Photojournalist

Two men visit the grave of Joseph James Cheeseman, the 12th president of Liberia, in his hometown of Edina. (Michael Robinson Chavez/The Washington Post)

Lydia Sackie, 26, center right, shares a laugh with her friend, Winner Williams, 14, at an orphanage in Chicken Soup Factory, Liberia. (Michael Robinson Chavez/The Washington Post)

Lydia Sackie still remembers the day she saw her parents being dragged away by Samuel Doe’s soldiers during Liberia’s first civil war, in the 1990s. It was the last time she saw them.

Winner Williams saw her parents die in the Ebola epidemic that killed nearly 5,000 people between 2014 and 2015. She was 10 then.

Today, Sackie, 26, and Williams, 14, live at an orphanage in Chicken Soup Factory, a small town outside of Liberia’s capital, Monrovia. Both are survivors of the trauma that has wounded this small West African country in recent decades.

Founded in 1822 by freed American slaves, Liberia has strong Baptist roots and city and county names that might seem incongruous to Africa: Marshall, Buchanan, Maryland, Dirt Hole. The American rubber company Firestone dominated the country’s economic and political landscape for years, until the country became mired in civil war. Now, Liberia is among the world’s poorest countries, according to the World Bank. George Weah, the soccer superstar-turned-president who campaigned as an anti-corruption populist, has drawn scrutiny for expanding presidential powers. And last October, inflation hit 26.6 percent, diminishing hope of an economic resurgence.

Yet, Liberians hope that the flights from European capitals, many of which were suspended after the Ebola epidemic, will resume and ferry Euro-carrying tourists to the white-sand beaches and lush national parks. They hope foreign investors won’t have to worry about being fleeced and be able to help build the country’s infrastructure.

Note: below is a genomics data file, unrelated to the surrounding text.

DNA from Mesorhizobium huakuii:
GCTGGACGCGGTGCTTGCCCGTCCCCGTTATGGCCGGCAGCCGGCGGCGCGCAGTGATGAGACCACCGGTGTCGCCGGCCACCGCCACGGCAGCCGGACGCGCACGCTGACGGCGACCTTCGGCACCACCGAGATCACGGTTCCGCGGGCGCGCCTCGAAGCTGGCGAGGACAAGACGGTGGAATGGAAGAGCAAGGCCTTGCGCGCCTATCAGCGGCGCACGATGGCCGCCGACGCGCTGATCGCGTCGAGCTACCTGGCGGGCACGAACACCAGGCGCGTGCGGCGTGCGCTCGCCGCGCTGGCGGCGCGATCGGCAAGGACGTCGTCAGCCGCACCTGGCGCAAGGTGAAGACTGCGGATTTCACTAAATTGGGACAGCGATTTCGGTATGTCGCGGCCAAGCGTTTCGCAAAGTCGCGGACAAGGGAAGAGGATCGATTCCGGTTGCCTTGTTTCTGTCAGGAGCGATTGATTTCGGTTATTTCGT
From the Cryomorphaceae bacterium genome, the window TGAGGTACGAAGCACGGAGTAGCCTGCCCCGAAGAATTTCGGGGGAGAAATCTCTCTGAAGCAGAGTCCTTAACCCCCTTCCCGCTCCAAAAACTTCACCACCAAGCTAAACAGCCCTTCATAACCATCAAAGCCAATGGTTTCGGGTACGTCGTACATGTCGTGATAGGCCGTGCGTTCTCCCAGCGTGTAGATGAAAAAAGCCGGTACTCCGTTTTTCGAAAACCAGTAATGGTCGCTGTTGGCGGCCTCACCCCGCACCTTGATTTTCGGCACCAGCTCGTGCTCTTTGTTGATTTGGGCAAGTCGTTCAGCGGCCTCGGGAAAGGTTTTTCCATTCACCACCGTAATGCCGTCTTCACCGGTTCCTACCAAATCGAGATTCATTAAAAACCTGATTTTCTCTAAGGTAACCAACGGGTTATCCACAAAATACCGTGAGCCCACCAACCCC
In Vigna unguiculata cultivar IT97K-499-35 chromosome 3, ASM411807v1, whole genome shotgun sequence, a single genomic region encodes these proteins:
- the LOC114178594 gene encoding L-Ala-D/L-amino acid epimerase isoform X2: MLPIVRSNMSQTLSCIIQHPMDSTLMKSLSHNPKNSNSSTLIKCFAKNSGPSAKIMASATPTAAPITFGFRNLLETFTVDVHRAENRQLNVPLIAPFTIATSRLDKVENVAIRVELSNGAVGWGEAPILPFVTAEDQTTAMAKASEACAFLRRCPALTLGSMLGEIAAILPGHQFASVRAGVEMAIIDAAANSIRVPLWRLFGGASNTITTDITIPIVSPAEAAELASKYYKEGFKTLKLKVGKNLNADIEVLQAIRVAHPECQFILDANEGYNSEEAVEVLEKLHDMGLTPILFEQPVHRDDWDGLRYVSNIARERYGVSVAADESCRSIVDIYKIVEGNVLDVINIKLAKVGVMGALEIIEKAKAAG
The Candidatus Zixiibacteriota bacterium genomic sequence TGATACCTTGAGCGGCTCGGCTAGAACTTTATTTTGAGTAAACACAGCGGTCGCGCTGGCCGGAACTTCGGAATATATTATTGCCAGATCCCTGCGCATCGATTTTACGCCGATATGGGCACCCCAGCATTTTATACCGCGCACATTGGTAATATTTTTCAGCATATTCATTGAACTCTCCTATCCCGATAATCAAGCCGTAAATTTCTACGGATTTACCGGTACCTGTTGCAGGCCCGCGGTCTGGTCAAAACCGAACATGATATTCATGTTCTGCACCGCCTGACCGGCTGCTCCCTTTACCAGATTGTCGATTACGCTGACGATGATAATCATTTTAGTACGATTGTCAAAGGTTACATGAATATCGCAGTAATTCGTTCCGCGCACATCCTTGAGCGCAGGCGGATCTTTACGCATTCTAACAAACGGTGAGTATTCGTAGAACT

Smoke rises from a fire in a banana tree field in Harbel, Liberia. Agriculture, primarily rubber and bananas, as well as lumber and mining, are the main sources of income for the small West African country. (Michael Robinson Chavez/The Washington Post)

Azik Seeman visits the grave of his wife, who died during the Ebola epidemic of 2014. (Michael Robinson Chavez/The Washington Post)

Residents of the orphanage in Chicken Soup have a lollipop after eating lunch. (Michael Robinson Chavez/The Washington Post)

A man carries a bag of coconuts ashore from a boat in Buchanan. (Michael Robinson Chavez/The Washington Post)

Vendors, workers and "pen-pen," the local name for moto taxis, mingle in the streets of Monrovia. (Michael Robinson Chavez/The Washington Post)

Two girls gather water in Monrovia. (Michael Robinson Chavez/The Washington Post)

Two Liberians participate in a photo shoot on a roof overlooking Monrovia. (Michael Robinson Chavez/The Washington Post)

Women prepare freshly caught fish, including barracuda, which will be smoked, in Buchanan. (Michael Robinson Chavez/The Washington Post)

Fishermen pull their dugout canoes up to shore in Westport, one of the poorest neighborhoods in Monrovia. (Michael Robinson Chavez/The Washington Post)

A church choir practices for Sunday services in Buchanan. (Michael Robinson Chavez/The Washington Post)

A young man rests in front of a monument that represents Liberia's history. (Michael Robinson Chavez/The Washington Post)

People gather in a bar in Buchanan. (Michael Robinson Chavez/The Washington Post)

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